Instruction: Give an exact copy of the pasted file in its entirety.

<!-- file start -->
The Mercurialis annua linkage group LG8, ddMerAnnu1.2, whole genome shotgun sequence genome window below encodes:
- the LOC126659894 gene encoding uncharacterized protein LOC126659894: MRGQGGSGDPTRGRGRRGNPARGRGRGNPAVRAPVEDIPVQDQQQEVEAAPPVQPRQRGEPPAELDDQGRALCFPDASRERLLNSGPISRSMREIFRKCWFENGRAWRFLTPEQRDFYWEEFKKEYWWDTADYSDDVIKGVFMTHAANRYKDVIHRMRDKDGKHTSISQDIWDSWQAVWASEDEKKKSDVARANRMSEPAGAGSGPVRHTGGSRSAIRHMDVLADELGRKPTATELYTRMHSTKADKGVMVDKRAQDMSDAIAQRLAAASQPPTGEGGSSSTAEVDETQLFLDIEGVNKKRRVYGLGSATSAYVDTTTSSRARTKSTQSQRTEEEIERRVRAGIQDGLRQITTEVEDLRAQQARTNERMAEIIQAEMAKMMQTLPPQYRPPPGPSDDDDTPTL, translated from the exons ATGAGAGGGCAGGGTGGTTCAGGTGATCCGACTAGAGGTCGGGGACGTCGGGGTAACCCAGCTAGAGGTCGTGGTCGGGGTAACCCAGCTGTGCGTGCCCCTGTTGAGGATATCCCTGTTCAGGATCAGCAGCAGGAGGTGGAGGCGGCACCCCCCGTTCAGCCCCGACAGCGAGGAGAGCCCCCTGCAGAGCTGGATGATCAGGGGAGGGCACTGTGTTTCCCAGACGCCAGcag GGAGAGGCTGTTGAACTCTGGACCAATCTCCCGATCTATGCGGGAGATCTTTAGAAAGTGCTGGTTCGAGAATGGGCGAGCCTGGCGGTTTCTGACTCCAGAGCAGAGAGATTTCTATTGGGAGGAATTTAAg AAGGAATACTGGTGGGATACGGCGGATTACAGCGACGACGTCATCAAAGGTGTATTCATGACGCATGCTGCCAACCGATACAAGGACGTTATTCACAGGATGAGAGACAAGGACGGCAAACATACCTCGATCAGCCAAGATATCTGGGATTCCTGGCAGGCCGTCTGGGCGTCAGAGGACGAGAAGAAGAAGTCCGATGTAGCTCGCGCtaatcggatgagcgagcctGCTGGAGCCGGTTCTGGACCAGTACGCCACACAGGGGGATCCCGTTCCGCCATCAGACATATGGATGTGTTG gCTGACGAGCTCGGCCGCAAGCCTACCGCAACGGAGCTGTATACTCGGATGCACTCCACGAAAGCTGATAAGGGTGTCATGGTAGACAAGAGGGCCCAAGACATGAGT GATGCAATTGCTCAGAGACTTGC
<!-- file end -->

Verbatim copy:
The Mercurialis annua linkage group LG8, ddMerAnnu1.2, whole genome shotgun sequence genome window below encodes:
- the LOC126659894 gene encoding uncharacterized protein LOC126659894: MRGQGGSGDPTRGRGRRGNPARGRGRGNPAVRAPVEDIPVQDQQQEVEAAPPVQPRQRGEPPAELDDQGRALCFPDASRERLLNSGPISRSMREIFRKCWFENGRAWRFLTPEQRDFYWEEFKKEYWWDTADYSDDVIKGVFMTHAANRYKDVIHRMRDKDGKHTSISQDIWDSWQAVWASEDEKKKSDVARANRMSEPAGAGSGPVRHTGGSRSAIRHMDVLADELGRKPTATELYTRMHSTKADKGVMVDKRAQDMSDAIAQRLAAASQPPTGEGGSSSTAEVDETQLFLDIEGVNKKRRVYGLGSATSAYVDTTTSSRARTKSTQSQRTEEEIERRVRAGIQDGLRQITTEVEDLRAQQARTNERMAEIIQAEMAKMMQTLPPQYRPPPGPSDDDDTPTL, translated from the exons ATGAGAGGGCAGGGTGGTTCAGGTGATCCGACTAGAGGTCGGGGACGTCGGGGTAACCCAGCTAGAGGTCGTGGTCGGGGTAACCCAGCTGTGCGTGCCCCTGTTGAGGATATCCCTGTTCAGGATCAGCAGCAGGAGGTGGAGGCGGCACCCCCCGTTCAGCCCCGACAGCGAGGAGAGCCCCCTGCAGAGCTGGATGATCAGGGGAGGGCACTGTGTTTCCCAGACGCCAGcag GGAGAGGCTGTTGAACTCTGGACCAATCTCCCGATCTATGCGGGAGATCTTTAGAAAGTGCTGGTTCGAGAATGGGCGAGCCTGGCGGTTTCTGACTCCAGAGCAGAGAGATTTCTATTGGGAGGAATTTAAg AAGGAATACTGGTGGGATACGGCGGATTACAGCGACGACGTCATCAAAGGTGTATTCATGACGCATGCTGCCAACCGATACAAGGACGTTATTCACAGGATGAGAGACAAGGACGGCAAACATACCTCGATCAGCCAAGATATCTGGGATTCCTGGCAGGCCGTCTGGGCGTCAGAGGACGAGAAGAAGAAGTCCGATGTAGCTCGCGCtaatcggatgagcgagcctGCTGGAGCCGGTTCTGGACCAGTACGCCACACAGGGGGATCCCGTTCCGCCATCAGACATATGGATGTGTTG gCTGACGAGCTCGGCCGCAAGCCTACCGCAACGGAGCTGTATACTCGGATGCACTCCACGAAAGCTGATAAGGGTGTCATGGTAGACAAGAGGGCCCAAGACATGAGT GATGCAATTGCTCAGAGACTTGC